• Each year, the Fall Home and Garden Show attracts hundreds of thousands of people to the Waterway Marriott Hotel and Convention Center in The Woodlands, Texas–a short drive north of Houston. The trade show serves as a resource for new products and home and garden projects. The show includes guest speakers on all things related to home and garden projects.

Fall Home and Garden Show

1601 Lake Robbins Dr.

The Woodlands, TX 77380


Cy-Fair Home and Garden Show

• Cypress, Texas, a Houston suburb, plays host to an annual home and garden show in February at The Berry Center. The show features remodeling tips and home products from more than 200 exhibitors. The trade show also includes interactive presentations and seminars from industry experts, shopping, giveaways and live broadcasts.

Cy-Fair Home and Garden Show

8877 Barker Cypress

Cypress, TX 77433


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How to Pick a Paint Color for a Family Room

The family room is an informal space that gets lived in a lot — you have a wide latitude for choosing paint colors, and you’ll probably want to consider wear and tear when making your selection. Pristine white walls might not be a great option in a family with young, rambunctious kids. Frilly pastel hues aren’t robust enough for sturdy furnishings, and somber shades lower the energy level. Getting the paint color right means evaluating your family, your furniture and your favorite shades.

Family rooms take a beating.

Go With What You’ve Got

• Paint color is easy to adjust. Replacing the sectional or the rug may not be that simple. Check the furniture and accessories slated for the family room and pull a color from a pattern or find a complement to keep things harmonious. The red-and-navy plaid sofa and navy upholstered ottoman will be fine in a pale blue room — a relaxing color that coordinates with the dominant sofa. The floor is the single biggest swatch of color besides the walls. If your floor is terra-cotta tile, pick a wall color to deepen the rich clay shade or inject an extra note of tropical sunshine. Lilac, light turquoise, mint or yellow straw paint will show off the floor tile and set the tone for the room.

Find the Flow

• Your family room isn’t an island; it’s connected to the rest of the house by hallways, arches between rooms or an open-plan layout. So you have to envision the journey from space to space, blending the family room wall color with adjacent shades. The apricot entry that opens to the cream living room with one russet accent wall, separated by a wide arch from the family room, might inspire you to stick to a warm palette. The family room walls could be butterscotch or pumpkin, a lighter color than the living room’s accent wall. Or you could choose the color complement of orange, blue. A rich steel blue or a paler cornflower blue will shift the mood from formal living room to informal family room without jarring. Use orange accents against the blue to link the spaces.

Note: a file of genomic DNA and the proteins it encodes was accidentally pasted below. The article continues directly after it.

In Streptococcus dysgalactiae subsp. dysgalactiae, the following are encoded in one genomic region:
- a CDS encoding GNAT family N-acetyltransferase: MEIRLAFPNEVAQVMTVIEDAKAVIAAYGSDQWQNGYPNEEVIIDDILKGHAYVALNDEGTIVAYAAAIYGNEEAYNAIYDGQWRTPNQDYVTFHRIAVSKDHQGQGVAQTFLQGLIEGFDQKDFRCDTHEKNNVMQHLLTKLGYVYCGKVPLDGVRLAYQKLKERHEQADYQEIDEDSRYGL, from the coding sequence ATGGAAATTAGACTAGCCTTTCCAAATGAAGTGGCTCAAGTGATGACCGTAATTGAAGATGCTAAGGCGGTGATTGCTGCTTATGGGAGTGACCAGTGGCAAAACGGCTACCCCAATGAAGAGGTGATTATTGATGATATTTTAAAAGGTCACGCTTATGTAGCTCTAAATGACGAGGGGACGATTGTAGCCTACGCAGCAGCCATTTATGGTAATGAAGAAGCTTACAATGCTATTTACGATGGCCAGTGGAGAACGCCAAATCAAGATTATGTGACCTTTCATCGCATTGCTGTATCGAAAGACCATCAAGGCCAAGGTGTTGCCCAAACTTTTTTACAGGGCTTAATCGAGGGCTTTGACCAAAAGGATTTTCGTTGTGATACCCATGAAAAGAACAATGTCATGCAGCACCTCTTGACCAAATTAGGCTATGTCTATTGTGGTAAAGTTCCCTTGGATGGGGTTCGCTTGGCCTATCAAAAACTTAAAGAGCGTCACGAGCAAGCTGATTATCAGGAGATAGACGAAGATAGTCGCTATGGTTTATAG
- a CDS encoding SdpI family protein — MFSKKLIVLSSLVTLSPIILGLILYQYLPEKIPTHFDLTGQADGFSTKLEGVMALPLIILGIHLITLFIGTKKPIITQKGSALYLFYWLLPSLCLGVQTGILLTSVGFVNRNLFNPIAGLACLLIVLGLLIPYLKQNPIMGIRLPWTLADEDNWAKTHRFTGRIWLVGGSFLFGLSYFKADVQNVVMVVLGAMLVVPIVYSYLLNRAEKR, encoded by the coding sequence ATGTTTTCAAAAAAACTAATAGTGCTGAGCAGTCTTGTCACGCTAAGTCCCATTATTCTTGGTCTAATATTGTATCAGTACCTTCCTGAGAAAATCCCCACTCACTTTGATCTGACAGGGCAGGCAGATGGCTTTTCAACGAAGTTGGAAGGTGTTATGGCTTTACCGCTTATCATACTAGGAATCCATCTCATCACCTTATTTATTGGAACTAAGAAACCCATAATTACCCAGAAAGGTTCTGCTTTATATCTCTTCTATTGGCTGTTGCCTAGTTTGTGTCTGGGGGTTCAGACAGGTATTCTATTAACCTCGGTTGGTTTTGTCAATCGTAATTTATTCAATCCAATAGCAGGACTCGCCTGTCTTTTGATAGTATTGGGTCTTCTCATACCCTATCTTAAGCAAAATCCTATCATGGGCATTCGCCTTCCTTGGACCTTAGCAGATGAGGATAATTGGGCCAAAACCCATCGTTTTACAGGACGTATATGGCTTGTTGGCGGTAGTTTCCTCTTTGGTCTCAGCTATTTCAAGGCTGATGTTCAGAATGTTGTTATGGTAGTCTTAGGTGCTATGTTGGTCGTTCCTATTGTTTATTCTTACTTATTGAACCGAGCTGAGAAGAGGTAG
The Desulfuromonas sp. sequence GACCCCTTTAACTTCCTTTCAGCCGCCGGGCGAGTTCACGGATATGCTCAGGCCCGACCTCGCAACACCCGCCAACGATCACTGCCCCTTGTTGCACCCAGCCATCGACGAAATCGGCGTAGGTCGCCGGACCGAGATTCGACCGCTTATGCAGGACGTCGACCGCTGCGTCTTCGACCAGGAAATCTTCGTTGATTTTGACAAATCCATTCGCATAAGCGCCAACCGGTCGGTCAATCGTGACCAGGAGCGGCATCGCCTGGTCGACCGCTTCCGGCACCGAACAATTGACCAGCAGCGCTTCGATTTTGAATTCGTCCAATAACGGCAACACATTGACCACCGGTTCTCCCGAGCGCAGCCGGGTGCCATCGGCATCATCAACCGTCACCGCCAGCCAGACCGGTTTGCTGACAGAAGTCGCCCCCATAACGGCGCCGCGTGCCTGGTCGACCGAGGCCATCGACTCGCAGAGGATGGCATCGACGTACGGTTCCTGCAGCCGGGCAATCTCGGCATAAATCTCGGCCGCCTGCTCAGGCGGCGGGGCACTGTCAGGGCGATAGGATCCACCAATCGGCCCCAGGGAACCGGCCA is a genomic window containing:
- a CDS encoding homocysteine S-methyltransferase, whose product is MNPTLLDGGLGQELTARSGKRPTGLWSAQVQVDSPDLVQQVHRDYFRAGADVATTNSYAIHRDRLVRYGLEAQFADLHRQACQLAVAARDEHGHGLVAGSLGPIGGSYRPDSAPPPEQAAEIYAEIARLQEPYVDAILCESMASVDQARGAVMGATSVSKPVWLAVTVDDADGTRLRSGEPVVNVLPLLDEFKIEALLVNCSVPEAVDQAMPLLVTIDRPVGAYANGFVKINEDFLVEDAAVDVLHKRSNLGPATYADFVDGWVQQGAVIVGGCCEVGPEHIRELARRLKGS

Accentuate the Positive

• Think of adjectives to describe your ideal family gathering spot: cozy, cheerful, relaxed, fun, peaceful, comfortable. Now imagine colors to go with your descriptions. Does your hard-charging family need a place to chill? A soft green on the walls is refreshing and takes the high voltage down a peg. Muted rose paint isn’t at all girly when accent pieces and upholstery contain grays, navy or medium-range cocoas. One barn-red accent wall picks up the pace in a sand, fawn or buff-colored room — and works with your country antiques and comfy old chintz couch. Soothing gull gray walls tone down the splashy black-and-white checkerboard tile floor and open the door to a surprising yellow sofa or a couple of colorful molded fiberglass rocking chairs.

Ceiling and Trim

• Eliminate the testing and tweaking and just paint the ceiling and trim white. That decor default works for most spaces and with most wall colors — just be sure the trim is wipe-down eggshell or glossy finish. But a compact cave of a family room will seem larger if the ceiling and trim are the same color as the walls. That saves you the trouble of taping and taking extra care where the walls meet a different color. Mono-color is also a way to go modern; this de-emphasizes dated architectural detail such as baseboards, crown molding and window frames. Once the whole room is chamois, vanilla or citrine, set your modern sectional and chrome and leather chairs on carpet squares or a bare plank floor and settle down in front of the flat screen.